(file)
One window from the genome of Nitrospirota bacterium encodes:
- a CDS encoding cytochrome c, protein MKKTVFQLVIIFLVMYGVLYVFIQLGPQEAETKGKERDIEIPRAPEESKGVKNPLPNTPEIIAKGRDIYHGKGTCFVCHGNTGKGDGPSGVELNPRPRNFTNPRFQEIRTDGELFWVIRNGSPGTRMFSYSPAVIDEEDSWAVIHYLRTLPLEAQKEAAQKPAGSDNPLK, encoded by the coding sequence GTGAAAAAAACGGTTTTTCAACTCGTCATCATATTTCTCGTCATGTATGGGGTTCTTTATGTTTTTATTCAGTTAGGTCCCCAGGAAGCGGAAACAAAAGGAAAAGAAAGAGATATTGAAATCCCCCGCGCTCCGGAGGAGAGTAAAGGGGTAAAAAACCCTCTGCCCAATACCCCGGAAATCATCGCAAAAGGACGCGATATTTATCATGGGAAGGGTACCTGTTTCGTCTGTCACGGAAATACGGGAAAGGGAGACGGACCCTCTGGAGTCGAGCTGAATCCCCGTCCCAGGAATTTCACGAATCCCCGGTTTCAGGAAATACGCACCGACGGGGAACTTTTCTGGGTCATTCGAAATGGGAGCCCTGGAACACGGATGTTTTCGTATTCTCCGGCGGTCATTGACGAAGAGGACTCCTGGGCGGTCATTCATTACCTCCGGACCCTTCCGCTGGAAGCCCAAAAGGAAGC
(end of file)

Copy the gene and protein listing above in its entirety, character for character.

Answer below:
One window from the genome of Nitrospirota bacterium encodes:
- a CDS encoding cytochrome c, protein MKKTVFQLVIIFLVMYGVLYVFIQLGPQEAETKGKERDIEIPRAPEESKGVKNPLPNTPEIIAKGRDIYHGKGTCFVCHGNTGKGDGPSGVELNPRPRNFTNPRFQEIRTDGELFWVIRNGSPGTRMFSYSPAVIDEEDSWAVIHYLRTLPLEAQKEAAQKPAGSDNPLK, encoded by the coding sequence GTGAAAAAAACGGTTTTTCAACTCGTCATCATATTTCTCGTCATGTATGGGGTTCTTTATGTTTTTATTCAGTTAGGTCCCCAGGAAGCGGAAACAAAAGGAAAAGAAAGAGATATTGAAATCCCCCGCGCTCCGGAGGAGAGTAAAGGGGTAAAAAACCCTCTGCCCAATACCCCGGAAATCATCGCAAAAGGACGCGATATTTATCATGGGAAGGGTACCTGTTTCGTCTGTCACGGAAATACGGGAAAGGGAGACGGACCCTCTGGAGTCGAGCTGAATCCCCGTCCCAGGAATTTCACGAATCCCCGGTTTCAGGAAATACGCACCGACGGGGAACTTTTCTGGGTCATTCGAAATGGGAGCCCTGGAACACGGATGTTTTCGTATTCTCCGGCGGTCATTGACGAAGAGGACTCCTGGGCGGTCATTCATTACCTCCGGACCCTTCCGCTGGAAGCCCAAAAGGAAGC